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After learning you have a gay child, a typical reaction is to go into the closet yourself. You may be reluctant to discuss it with your friends or family. You might feel ashamed, thinking you did not do a proper job of parenting. You may fear for your child’s safety if anyone else finds out.

You should not resist your time in the closet. Embrace it. It is a time for reflection, for formulating and, hopefully, answering your questions. While you’re in there, try to learn as much as you can about sexual orientation, even if this means pushing yourself out of your normal comfort zone.

At some point, you need to come out of the closet, just as your child did. Its hard to live a life dodging the perennial questions that relatives ask about your child’s love life, or sitting quietly after a friend or relative makes a crude comment about gay people.

Equally important, once you have come to understand homosexuality better, you’ll be more sensitive to the prejudices and inequities that gay people experience every day in our society. And you’ll want to change it. This is part of becoming an advocate for gays and lesbians. Being an advocate means talking to people about homosexuality and gay rights. And, naturally, some of the first people you will tell are your family and friends.


Answer your own questions first

It is essential that you are comfortable with your child’s sexual orientation before you talk to your family. They will have many of the same questions you did. Their acceptance will be much quicker if you are confident in your understanding of homosexuality and can answer their questions, or at least broaden their thinking. They will probably ask many of the same questions that you did.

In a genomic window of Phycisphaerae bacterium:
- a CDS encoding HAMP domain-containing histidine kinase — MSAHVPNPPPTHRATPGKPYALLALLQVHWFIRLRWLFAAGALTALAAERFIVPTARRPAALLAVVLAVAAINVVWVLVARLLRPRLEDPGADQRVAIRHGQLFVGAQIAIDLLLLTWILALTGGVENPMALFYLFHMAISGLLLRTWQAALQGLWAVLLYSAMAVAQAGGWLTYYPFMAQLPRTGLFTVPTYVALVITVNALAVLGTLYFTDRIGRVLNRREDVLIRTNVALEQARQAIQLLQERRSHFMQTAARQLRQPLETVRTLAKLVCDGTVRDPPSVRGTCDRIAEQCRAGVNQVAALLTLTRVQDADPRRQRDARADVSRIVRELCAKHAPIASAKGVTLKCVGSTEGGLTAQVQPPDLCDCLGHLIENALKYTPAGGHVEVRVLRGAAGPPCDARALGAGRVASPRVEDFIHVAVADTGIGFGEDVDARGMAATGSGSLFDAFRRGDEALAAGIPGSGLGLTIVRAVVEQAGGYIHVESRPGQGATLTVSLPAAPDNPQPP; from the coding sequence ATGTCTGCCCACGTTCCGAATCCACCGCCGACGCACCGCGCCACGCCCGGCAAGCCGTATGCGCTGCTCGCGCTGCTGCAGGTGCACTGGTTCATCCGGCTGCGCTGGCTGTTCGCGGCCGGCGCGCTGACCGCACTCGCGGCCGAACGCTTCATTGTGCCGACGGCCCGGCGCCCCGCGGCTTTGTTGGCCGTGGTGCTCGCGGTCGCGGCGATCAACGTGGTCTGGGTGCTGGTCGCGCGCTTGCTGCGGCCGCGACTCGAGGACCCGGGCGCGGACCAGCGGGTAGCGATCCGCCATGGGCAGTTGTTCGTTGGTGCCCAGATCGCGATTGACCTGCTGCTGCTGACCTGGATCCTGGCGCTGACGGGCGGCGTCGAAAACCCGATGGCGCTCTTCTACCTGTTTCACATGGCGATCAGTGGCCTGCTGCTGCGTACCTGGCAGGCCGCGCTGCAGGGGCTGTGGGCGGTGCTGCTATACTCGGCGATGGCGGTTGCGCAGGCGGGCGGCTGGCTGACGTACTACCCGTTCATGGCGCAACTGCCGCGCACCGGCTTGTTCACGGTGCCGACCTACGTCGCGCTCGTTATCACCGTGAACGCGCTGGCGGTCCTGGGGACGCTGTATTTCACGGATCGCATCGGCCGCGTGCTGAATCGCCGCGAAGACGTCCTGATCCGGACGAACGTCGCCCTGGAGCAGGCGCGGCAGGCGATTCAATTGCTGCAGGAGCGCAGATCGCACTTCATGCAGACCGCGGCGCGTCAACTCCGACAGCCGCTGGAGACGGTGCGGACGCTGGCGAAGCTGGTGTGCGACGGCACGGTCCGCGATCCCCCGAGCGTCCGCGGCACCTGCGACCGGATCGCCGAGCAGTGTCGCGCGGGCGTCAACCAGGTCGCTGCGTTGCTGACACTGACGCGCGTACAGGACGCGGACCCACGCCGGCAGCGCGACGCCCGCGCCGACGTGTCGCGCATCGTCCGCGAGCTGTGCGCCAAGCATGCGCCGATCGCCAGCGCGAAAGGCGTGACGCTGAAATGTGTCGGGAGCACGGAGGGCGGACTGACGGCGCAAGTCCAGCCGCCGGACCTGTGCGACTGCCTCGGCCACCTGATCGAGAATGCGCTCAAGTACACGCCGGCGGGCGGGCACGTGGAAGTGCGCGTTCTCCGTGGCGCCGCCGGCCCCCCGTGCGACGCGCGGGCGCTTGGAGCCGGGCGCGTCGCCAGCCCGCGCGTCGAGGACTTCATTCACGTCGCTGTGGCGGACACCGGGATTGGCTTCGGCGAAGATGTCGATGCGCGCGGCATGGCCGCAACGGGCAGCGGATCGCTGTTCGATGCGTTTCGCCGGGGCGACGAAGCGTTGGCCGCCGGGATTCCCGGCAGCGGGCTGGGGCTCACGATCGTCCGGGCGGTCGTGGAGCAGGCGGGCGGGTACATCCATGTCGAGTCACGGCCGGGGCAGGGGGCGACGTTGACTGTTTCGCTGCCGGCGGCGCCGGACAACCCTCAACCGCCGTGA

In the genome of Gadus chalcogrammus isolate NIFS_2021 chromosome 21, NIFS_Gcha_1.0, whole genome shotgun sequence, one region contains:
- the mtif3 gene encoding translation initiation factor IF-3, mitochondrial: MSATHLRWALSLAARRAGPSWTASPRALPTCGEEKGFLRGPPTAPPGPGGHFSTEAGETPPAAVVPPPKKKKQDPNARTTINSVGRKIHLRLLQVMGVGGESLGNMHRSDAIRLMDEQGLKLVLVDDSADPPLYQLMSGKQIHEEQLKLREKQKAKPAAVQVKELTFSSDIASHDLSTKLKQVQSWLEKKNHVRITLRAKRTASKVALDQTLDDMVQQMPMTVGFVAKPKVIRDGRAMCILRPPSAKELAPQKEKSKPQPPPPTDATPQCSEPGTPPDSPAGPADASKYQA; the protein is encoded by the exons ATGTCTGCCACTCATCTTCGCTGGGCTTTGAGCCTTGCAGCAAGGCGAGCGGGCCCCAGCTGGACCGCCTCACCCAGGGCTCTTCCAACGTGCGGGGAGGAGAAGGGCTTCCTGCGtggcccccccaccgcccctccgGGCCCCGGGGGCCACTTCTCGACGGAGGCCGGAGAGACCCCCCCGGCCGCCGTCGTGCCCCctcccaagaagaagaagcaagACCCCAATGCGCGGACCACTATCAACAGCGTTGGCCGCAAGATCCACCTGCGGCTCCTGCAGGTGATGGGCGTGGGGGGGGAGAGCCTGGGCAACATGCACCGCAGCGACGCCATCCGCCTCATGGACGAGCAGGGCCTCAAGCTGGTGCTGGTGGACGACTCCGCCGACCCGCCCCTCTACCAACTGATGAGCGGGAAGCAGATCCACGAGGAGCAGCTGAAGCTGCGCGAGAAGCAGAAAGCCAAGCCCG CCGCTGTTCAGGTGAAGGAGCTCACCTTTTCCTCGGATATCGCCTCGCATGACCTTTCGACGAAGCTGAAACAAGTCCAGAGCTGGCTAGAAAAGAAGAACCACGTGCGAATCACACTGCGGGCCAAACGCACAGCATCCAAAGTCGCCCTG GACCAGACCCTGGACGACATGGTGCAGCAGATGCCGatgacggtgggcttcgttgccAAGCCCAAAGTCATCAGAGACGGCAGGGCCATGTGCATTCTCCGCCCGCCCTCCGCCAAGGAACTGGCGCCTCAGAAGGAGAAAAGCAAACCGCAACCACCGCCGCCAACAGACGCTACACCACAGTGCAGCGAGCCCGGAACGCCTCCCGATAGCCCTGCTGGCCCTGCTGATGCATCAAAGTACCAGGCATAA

Start with the easy ones

Some of your family members will be more open than others. If possible, start with the ones you believe will be the most accepting. This will give you a chance to try out your delivery and possibly learn something about the more “difficult” people at the same time.

Be prepared for rejection

Some family members and friends may have a very closed mind when it comes to homosexuality. If so, try to understand the source of their homophobia. This may show you a way to help them come to a better understanding. Consider inviting them to attend group meetings with you.

Be prepared for surprises

Keep in mind that while you may lose some friends, you may become much closer to others. Don’t underestimate your family’s willingness and ability to be supportive.

Be patient

Don’t expect a family member or friend to be accepting right away. Keep in mind how long it took you to become accustomed to it. If someone is not accepting at first, don’t give up!

Remain calm

Because homosexuality can be an emotional issue, you may hear some offensive comments about gay people, which will put you in a defensive position. Be prepared for this. Your arguments will be much more persuasive if they are calm and reasoned, rather than emotional and distraught.

Allow enough time to talk

Your friend or family member may have a lot of questions. Try to find an opportunity when you will have enough time to talk and you will be free of distractions.

Become an advocate

One of the best ways to make the world better for your gay child is to simply talk about it. This may be difficult at first – so start slowly. Put a gay-friendly bumper sticker on your car. Write letters to the editor of your local newspaper. Write or call your elected officials to show your support of legislation that gives equal rights to gay people.
Topics: gay, lesbian, child, education
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